8. On flat work the #1 would do a good job, IF indeed it has been "completely restored". If it has simply been painted, $1500 could be about $1400 too much for it. Parts are scarce for those machines, and even though they will still sew when 3/4 of the way worn out, they may not do a very good job. On case work, you will struggle due to the design of the machine. A cylinder arm machine where the arm ends in line with the end of the head works a lot better for those types of projects. Now, I love the Landis #1, and for the first 15 years in business that is all I had. Nobody believes me when I show them what I sewed on that machine. They CAN do exceptional work if set up correctly and are tight. But improvements have definitely been made through the ages with more modern machines. You have to remember, the first patents on the #1 were in the late 1880's. Personally, I've never seen a good job of anything done on a Boss, and I'd steer way clear of those. If nothing else, you only ever have one hand free to handle your work, and if you want to see rifle scabbards, you'll be wanting to use two hands. Best of luck to you.
  9. I've actually had pretty good luck selling on FB marketplace. Only once did anyone try to low ball me to the point that it got annoying. I just took the ad down rather than deal with it. As with buying and selling of anything, you just have to remember "you're 21" and stick to your guns. I've had buyers try every "horse trader's" trick under the sun through the years to get me down in price. Horse traders tricks don't work on someone that's traded a few horses.
  10. It is an American model A. I will PM you.
  11. I'd like $475 out of it. I do not want to ship. If you're in MN, I'm close enough that you'd be able to look at it in person. I'm in south east SD, just north of Sioux Falls.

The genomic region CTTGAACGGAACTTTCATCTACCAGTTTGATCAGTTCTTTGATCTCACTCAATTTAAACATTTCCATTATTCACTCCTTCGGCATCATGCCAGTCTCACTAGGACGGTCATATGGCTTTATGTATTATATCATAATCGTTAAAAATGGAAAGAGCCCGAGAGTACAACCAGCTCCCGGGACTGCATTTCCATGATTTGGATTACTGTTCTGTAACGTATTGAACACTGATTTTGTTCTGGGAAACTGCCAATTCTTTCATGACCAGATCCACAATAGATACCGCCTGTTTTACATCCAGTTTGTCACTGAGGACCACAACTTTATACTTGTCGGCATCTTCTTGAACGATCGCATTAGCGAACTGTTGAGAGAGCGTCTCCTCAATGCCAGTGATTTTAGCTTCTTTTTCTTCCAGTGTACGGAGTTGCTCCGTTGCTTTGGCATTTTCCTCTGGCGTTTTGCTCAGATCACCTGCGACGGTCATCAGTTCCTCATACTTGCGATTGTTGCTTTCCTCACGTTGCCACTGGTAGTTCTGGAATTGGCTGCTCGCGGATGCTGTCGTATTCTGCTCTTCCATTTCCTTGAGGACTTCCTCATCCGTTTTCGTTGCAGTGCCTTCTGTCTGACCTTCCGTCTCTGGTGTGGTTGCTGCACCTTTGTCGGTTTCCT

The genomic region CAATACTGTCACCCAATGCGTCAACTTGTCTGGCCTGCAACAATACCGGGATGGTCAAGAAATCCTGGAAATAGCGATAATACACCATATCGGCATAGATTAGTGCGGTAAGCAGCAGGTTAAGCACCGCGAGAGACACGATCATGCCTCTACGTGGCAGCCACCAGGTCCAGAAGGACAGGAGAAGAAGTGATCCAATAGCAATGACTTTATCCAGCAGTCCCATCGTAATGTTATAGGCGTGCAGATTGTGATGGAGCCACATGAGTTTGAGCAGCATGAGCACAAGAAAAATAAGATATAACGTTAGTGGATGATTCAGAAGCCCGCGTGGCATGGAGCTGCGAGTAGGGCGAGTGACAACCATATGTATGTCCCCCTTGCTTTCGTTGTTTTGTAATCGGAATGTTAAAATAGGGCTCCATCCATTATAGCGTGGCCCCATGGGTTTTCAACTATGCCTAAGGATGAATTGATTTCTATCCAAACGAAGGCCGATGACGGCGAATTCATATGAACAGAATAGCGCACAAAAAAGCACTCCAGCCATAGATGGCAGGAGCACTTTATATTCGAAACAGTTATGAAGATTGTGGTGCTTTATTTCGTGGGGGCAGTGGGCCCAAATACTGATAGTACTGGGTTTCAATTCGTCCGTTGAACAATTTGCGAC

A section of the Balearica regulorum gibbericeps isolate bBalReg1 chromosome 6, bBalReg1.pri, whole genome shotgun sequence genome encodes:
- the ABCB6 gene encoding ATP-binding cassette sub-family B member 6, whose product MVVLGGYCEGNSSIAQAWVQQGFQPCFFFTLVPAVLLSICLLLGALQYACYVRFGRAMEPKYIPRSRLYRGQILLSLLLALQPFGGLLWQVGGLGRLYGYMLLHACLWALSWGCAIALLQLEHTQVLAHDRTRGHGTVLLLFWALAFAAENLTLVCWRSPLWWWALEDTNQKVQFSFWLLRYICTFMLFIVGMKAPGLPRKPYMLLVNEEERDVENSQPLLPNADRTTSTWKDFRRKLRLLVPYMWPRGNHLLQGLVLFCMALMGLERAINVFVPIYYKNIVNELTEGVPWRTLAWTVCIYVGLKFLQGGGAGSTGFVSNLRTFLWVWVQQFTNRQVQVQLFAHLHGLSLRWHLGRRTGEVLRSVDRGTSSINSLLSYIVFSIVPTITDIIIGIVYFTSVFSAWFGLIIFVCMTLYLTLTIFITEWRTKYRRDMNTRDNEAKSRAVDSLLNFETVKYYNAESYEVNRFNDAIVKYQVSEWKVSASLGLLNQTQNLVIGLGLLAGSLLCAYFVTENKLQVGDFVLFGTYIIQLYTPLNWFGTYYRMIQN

12. I have one, where are you located?
  13. You're welcome. I well remember the time when I rode bareback because I was too small to saddle a horse, and I also well remember the day I realized I was big enough/strong enough to saddle one. Funny thing is, it turned out I still preferred riding bareback for a long time after I could saddle my own. I couldn't feel my horse through the saddle; it placed me further back and it felt like I was "behind the motion". Good luck and happy searching.
  14. That looks like a Bona Allen stamp to me. You can Google them. They had a long and interesting history. I would say late 1940's (?) model. Cantles and swells were getting lower by the 50's. That long ago, saddles weren't as specialized as they are now. Mostly there were roping saddles and riding saddles. While this one has double Dee ring rigging, the rigging leather itself looks a little light to be roping anything. Hopefully someone comes along that is better at dating these saddles and knows the history of the US companies better than I do.
  15. Relative to the total number of cattle slaughtered, there aren't many bulls processed. Still, those weigh-up bulls go somewhere when they leave the sale barn. I'd probably start there. . .the sale barn, by finding out who buys the bulls and where they go. Then talk to whoever processes them. Or just go to the nearest beef packing house and see if you can make arrangements. Local lockers won't have any of course. If you happen to be in ranch country, you might source a few from local ranchers. Try as they might to avoid it, they're going to lose a bull now and then. Make it worth their while, and you might end up with some bull heads.